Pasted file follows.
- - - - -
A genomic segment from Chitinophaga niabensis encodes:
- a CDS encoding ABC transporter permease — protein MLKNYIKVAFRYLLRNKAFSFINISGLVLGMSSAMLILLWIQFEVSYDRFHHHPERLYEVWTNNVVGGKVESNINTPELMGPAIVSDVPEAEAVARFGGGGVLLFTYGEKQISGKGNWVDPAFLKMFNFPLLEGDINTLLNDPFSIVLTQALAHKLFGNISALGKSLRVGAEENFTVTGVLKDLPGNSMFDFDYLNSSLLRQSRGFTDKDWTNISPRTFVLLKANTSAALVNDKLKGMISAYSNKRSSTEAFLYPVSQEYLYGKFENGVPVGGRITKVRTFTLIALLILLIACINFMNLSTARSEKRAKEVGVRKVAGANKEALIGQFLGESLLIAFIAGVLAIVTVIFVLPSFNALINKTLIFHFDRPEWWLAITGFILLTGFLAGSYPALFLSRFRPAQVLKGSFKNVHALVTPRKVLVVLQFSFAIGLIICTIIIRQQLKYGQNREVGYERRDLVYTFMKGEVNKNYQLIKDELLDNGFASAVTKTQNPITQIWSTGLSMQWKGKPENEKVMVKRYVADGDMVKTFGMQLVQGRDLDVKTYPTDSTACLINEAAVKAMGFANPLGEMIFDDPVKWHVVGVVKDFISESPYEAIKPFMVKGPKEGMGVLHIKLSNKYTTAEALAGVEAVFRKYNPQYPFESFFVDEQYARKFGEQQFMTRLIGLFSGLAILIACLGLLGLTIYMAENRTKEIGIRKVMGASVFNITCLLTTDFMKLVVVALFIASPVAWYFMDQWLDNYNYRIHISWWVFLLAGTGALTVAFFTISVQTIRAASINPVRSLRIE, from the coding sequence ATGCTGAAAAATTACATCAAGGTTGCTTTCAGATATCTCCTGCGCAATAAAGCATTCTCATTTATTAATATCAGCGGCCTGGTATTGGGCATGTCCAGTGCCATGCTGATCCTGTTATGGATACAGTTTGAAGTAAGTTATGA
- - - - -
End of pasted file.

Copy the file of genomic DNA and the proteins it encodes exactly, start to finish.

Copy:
A genomic segment from Chitinophaga niabensis encodes:
- a CDS encoding ABC transporter permease — protein MLKNYIKVAFRYLLRNKAFSFINISGLVLGMSSAMLILLWIQFEVSYDRFHHHPERLYEVWTNNVVGGKVESNINTPELMGPAIVSDVPEAEAVARFGGGGVLLFTYGEKQISGKGNWVDPAFLKMFNFPLLEGDINTLLNDPFSIVLTQALAHKLFGNISALGKSLRVGAEENFTVTGVLKDLPGNSMFDFDYLNSSLLRQSRGFTDKDWTNISPRTFVLLKANTSAALVNDKLKGMISAYSNKRSSTEAFLYPVSQEYLYGKFENGVPVGGRITKVRTFTLIALLILLIACINFMNLSTARSEKRAKEVGVRKVAGANKEALIGQFLGESLLIAFIAGVLAIVTVIFVLPSFNALINKTLIFHFDRPEWWLAITGFILLTGFLAGSYPALFLSRFRPAQVLKGSFKNVHALVTPRKVLVVLQFSFAIGLIICTIIIRQQLKYGQNREVGYERRDLVYTFMKGEVNKNYQLIKDELLDNGFASAVTKTQNPITQIWSTGLSMQWKGKPENEKVMVKRYVADGDMVKTFGMQLVQGRDLDVKTYPTDSTACLINEAAVKAMGFANPLGEMIFDDPVKWHVVGVVKDFISESPYEAIKPFMVKGPKEGMGVLHIKLSNKYTTAEALAGVEAVFRKYNPQYPFESFFVDEQYARKFGEQQFMTRLIGLFSGLAILIACLGLLGLTIYMAENRTKEIGIRKVMGASVFNITCLLTTDFMKLVVVALFIASPVAWYFMDQWLDNYNYRIHISWWVFLLAGTGALTVAFFTISVQTIRAASINPVRSLRIE, from the coding sequence ATGCTGAAAAATTACATCAAGGTTGCTTTCAGATATCTCCTGCGCAATAAAGCATTCTCATTTATTAATATCAGCGGCCTGGTATTGGGCATGTCCAGTGCCATGCTGATCCTGTTATGGATACAGTTTGAAGTAAGTTATGA